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Australia - Property Letting

You may find it necessary to let out your Australian property for various reasons. It could be that you have found the perfect home for you, but you are a little way off actually moving to the country. You may then decide that rather than passing up on your dream home that you buy the house and rent it out until you are ready to move into it yourself. Alternatively, you could buy a second home solely to rent out and earn a little income from it. However you find yourself needing to rent out the property there are several things you will need to arrange first, although there is no requirement for a licence.

You must decide if you are going to use a letting agent or if you are going to manage the property yourself. It is not compulsory to use a property management company, although for a small fee, it will make things much easier for you. This is particularly so if you have more than one property you wish to rent out. A property management company can help you with every aspect of letting you property, from advertising to finding a suitable tenant to simple maintenance of the property. A property management company will also deal with the financial issues, including collecting in the rent and dealing with problems such as unpaid rent, utilities charges and any problems the tenants themselves may have. These can be very time consuming activities, and if you are not in the country or have a very hectic work schedule then relying on a property agency to deal with these issues could be your best course of action.

As a landlord you must abide by the rules laid out in the Residential Tenancies Act of 1995. The responsibilities of a landlord in Australia are generally the same from state to state and include maintenance of the property. All repairs should be organised in a timely manner so as not to cause unnecessary disruption to the tenant. The property must be first provided in a clean and reasonable state of repair at the start of the tenancy. Landlords must also ensure that their property is suitably secured and all locks are in good working order. Landlords must pay the taxes and rates associated with the home, similar to the UK council taxes. At the start of the tenancy the landlord must furnish the tenant with copies of the inspection certificates to show that the house is maintained to a suitable standard and a copy of the lease agreement. As a landlord you must also ensure that every financial transaction is properly receipted and records of finances properly maintained. Not meeting your responsibilities could mean that you lose your tenant at cost to yourself.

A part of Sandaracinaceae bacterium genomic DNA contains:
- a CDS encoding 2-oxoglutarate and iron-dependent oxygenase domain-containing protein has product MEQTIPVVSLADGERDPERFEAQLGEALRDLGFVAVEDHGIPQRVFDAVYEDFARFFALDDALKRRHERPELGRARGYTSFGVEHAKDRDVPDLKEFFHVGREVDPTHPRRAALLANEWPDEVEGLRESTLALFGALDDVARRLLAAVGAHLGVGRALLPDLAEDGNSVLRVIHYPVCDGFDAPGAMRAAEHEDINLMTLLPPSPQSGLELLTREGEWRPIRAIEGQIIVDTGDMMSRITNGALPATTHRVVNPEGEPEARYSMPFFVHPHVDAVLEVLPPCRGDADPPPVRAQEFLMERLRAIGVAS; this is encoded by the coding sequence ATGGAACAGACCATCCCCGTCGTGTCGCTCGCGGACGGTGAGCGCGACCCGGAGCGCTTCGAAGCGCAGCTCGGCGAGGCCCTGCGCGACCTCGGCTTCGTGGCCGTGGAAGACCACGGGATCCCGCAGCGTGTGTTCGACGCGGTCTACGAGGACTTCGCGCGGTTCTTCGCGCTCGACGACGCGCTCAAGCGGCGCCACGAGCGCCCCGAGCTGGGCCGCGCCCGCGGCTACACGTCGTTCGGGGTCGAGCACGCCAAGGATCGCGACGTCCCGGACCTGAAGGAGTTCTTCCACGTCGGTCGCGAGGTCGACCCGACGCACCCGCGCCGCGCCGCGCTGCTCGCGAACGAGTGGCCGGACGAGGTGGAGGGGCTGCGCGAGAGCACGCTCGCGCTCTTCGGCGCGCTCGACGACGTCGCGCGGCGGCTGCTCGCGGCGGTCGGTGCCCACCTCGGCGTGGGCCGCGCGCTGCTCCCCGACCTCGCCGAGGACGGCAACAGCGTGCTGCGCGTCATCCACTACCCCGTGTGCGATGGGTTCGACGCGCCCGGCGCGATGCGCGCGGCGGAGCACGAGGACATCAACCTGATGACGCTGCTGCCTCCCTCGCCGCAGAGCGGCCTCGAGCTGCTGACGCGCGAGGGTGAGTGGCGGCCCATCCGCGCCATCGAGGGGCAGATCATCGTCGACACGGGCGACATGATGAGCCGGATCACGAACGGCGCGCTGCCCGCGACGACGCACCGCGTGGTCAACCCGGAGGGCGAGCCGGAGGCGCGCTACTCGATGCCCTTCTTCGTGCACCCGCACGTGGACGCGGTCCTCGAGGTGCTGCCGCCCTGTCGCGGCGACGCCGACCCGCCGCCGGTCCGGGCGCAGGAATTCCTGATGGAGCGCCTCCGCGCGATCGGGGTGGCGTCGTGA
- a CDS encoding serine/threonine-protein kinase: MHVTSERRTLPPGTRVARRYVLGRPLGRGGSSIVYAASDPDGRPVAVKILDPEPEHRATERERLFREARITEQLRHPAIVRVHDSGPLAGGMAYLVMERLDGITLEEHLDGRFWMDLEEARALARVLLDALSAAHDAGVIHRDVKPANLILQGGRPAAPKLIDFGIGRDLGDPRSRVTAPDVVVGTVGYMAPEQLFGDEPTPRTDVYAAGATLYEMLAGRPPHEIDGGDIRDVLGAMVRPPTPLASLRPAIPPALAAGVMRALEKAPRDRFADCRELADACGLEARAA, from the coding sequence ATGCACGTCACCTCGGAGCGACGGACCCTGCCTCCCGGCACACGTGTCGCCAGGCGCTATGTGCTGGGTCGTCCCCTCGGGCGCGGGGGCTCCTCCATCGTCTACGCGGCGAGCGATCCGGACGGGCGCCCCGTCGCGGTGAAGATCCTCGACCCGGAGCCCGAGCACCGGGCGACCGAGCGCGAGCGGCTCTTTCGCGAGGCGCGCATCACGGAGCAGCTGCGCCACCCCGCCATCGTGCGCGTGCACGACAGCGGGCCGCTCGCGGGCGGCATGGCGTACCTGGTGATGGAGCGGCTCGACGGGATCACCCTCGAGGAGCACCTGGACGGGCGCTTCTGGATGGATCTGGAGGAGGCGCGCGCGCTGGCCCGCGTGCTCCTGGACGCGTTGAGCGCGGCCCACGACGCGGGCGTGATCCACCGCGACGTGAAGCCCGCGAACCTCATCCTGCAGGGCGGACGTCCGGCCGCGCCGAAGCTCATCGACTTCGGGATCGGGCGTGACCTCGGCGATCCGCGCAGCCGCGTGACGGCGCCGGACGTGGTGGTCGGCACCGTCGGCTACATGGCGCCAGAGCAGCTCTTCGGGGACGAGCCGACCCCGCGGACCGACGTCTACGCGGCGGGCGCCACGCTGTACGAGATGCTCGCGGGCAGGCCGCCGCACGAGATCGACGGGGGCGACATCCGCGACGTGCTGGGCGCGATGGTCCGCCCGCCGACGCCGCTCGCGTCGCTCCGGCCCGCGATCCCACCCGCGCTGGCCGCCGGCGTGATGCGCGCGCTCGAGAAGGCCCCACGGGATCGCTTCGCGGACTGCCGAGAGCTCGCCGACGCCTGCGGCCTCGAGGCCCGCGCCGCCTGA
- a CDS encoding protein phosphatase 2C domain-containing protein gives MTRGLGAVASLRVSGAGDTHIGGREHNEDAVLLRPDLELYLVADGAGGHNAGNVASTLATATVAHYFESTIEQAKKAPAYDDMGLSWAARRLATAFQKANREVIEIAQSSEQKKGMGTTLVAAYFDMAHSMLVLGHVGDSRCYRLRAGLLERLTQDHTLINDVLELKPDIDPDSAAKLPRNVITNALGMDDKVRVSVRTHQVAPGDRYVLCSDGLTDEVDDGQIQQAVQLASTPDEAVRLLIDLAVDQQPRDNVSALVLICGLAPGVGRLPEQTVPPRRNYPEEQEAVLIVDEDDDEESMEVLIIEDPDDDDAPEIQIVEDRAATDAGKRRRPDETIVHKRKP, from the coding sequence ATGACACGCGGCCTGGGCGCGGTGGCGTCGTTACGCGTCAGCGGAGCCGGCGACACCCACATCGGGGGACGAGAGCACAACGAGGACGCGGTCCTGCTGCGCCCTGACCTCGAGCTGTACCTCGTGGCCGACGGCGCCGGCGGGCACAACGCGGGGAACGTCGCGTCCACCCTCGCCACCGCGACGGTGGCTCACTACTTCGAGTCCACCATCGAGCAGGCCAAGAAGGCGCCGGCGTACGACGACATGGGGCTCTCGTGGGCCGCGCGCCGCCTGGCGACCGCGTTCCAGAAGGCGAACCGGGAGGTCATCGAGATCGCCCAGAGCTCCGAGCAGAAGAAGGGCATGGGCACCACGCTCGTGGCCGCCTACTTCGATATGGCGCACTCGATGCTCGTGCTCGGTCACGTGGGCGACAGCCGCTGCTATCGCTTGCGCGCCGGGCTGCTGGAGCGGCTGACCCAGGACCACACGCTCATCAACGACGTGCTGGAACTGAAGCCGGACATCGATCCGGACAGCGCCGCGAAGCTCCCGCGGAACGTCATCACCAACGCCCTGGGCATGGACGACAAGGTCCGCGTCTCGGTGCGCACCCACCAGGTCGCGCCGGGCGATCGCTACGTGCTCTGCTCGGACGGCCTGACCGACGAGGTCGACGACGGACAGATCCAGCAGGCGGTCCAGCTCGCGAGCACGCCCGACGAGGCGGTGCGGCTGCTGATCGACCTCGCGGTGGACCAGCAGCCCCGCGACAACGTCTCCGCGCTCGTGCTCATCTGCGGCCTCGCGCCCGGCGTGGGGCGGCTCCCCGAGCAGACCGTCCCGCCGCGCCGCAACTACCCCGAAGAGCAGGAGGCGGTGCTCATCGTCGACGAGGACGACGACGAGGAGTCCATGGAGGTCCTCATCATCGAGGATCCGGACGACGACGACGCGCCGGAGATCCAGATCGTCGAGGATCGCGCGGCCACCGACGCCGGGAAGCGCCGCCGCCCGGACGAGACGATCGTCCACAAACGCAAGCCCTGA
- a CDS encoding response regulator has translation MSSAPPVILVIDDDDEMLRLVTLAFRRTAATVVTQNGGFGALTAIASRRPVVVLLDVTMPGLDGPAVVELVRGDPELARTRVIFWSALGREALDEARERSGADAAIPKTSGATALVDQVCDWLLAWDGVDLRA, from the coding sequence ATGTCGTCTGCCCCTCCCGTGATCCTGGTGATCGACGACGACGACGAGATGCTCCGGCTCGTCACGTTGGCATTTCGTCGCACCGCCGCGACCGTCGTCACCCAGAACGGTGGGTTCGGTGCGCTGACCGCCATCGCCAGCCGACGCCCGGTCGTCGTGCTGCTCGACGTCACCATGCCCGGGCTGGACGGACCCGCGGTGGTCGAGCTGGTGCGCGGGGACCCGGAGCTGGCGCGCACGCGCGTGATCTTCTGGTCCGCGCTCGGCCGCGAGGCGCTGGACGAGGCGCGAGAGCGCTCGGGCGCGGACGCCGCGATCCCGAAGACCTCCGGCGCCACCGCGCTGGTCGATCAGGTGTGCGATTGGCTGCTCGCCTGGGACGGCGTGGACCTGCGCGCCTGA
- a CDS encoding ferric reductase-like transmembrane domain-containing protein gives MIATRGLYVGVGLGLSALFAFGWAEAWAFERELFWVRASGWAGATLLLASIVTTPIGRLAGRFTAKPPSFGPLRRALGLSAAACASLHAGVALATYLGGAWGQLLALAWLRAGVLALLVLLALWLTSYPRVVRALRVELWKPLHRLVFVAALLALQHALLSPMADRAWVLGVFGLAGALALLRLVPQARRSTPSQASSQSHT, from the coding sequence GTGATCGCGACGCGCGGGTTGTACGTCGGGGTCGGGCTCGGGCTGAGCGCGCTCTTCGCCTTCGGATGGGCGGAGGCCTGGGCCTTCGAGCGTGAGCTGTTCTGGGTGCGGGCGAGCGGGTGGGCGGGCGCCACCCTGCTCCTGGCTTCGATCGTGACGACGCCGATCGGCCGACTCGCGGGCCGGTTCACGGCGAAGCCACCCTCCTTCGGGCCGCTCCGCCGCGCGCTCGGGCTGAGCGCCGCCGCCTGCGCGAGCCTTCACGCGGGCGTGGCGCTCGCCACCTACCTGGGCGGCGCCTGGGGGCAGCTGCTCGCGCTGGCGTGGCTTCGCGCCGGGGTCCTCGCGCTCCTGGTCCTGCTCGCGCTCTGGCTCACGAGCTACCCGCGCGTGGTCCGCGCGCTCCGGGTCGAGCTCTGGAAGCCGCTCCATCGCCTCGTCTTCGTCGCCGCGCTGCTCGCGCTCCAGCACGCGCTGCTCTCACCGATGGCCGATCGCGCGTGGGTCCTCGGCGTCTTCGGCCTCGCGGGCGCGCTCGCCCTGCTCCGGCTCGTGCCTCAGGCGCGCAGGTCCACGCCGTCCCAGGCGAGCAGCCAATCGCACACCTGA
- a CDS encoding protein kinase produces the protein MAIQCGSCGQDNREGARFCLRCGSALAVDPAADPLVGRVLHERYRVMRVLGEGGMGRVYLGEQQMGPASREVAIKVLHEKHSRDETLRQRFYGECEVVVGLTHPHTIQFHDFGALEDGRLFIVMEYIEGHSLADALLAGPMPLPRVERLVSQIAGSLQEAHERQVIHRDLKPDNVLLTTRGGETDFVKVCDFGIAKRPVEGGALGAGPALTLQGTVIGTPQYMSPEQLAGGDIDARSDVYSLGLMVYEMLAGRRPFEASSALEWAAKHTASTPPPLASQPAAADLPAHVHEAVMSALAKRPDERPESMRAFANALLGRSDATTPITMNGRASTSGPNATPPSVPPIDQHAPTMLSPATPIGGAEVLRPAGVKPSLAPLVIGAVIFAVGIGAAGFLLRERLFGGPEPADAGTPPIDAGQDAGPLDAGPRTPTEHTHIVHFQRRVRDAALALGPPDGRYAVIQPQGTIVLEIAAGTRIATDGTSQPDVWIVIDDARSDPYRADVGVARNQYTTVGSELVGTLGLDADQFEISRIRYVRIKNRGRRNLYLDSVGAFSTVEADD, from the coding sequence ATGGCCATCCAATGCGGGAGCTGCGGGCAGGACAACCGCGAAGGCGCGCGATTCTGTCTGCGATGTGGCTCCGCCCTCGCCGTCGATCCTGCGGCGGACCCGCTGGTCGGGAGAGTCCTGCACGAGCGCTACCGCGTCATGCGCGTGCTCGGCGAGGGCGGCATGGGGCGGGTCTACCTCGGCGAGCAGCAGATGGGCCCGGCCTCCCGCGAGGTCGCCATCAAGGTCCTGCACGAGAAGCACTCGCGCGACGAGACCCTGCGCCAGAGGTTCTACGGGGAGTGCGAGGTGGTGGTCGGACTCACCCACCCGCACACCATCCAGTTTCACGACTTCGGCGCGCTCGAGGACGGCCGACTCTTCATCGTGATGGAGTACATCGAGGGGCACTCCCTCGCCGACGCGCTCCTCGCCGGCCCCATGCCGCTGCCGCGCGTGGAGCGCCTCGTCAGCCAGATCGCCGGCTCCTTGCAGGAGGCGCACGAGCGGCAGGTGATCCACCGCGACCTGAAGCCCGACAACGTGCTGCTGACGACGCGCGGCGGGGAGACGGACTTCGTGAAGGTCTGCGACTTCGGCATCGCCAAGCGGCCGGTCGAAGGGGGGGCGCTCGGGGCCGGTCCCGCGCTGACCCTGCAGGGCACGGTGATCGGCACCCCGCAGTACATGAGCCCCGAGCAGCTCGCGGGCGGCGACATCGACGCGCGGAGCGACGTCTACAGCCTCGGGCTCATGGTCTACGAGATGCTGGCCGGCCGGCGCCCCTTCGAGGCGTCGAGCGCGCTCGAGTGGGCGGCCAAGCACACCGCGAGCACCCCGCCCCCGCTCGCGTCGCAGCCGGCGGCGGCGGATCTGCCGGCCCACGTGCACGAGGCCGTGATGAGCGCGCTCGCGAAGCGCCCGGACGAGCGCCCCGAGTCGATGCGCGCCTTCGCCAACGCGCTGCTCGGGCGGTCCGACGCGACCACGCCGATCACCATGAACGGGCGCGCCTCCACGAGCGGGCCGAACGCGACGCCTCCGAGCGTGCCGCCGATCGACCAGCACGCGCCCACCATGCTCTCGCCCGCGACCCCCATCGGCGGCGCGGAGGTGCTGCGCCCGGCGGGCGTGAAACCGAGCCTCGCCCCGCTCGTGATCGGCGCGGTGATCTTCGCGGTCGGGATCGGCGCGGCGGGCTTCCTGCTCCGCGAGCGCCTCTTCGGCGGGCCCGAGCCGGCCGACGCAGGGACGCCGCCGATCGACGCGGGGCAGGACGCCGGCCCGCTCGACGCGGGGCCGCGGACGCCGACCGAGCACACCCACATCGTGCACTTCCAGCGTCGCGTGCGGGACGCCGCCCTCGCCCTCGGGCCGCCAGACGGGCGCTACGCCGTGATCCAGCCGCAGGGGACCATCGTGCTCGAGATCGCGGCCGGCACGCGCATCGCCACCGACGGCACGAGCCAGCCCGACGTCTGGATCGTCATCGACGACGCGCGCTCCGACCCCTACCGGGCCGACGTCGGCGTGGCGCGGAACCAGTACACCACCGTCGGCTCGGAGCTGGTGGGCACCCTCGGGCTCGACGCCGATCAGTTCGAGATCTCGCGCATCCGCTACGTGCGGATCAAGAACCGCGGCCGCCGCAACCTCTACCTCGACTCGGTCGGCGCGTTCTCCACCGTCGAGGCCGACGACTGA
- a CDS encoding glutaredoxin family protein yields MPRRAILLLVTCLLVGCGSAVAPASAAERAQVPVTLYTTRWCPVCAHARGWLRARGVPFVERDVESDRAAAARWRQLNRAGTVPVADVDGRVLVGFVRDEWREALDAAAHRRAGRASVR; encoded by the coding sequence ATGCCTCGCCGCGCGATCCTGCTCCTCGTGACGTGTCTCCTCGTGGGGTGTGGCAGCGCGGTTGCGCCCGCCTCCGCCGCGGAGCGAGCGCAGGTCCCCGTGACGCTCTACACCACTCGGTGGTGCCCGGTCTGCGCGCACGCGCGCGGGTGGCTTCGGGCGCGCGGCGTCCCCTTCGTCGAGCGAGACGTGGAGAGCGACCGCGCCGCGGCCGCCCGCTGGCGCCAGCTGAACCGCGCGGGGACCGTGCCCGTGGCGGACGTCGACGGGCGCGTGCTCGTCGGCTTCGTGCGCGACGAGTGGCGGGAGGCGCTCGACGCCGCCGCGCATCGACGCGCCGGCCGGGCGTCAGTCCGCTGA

When you are advertising for a tenant you should state how much rent you are charging, but you must bear in mind that some Australian properties fall under a rent control order and legally you cannot charge more than this amount. Rent controls are determined by the property’s condition, location and property amenities. Rent control classifications are reviewed every year although they can be amended at any time by improvements being made the property, or if average rents for the area the property is located in change then a new assessment will be made.

Having a lease agreement is a standard procedure in Australia. This document lists rules and conditions that must be met by both the landlord and the tenant and will include the amount of rent to be paid and the terms under which the payment should be made, for example on the first of every month, weekly, landlord collects the payment or payment to be made into a bank account. It will also outline the length of tenancy; long term lease agreements are usually for a minimum of 12 months. There should also be an inclusion into the tenancy agreement with regards to pets, subletting and any areas that may be excluded from the tenancy, such as garden or parking spaces. Changes can only be made to the tenancy once signed if both parties (landlord and tenant) agree to the changes. The lease must include the landlord’s name and address. Failure to do this or to give a copy of the agreement to the tenant can result in fines up to AUS$500.

The landlord has limited rights to the property while there is a tenant in place. This is because the tenant has the right to live in privacy and peace. This includes areas such as gardens, garages and sheds, as long as these are areas covered under the tenancy agreement. If an area is excluded from the tenant’s use, such as a garage, then the landlord can enter whenever they need to. Written notice is required by the landlord to the tenant to enter the property. At least 48 hours’ notice is required to gain access to the property in cases of maintenance and repairs, although in an emergency no notice is required. Frequent property inspections are allowed, although no more than once every 4 weeks and only after a written notice period of 7 to 14 days has been given to the tenant. The landlord can attend the property to collect rent, only if this has been outlined on the tenancy agreement and the tenant agrees. This cannot happen more often than once a week.

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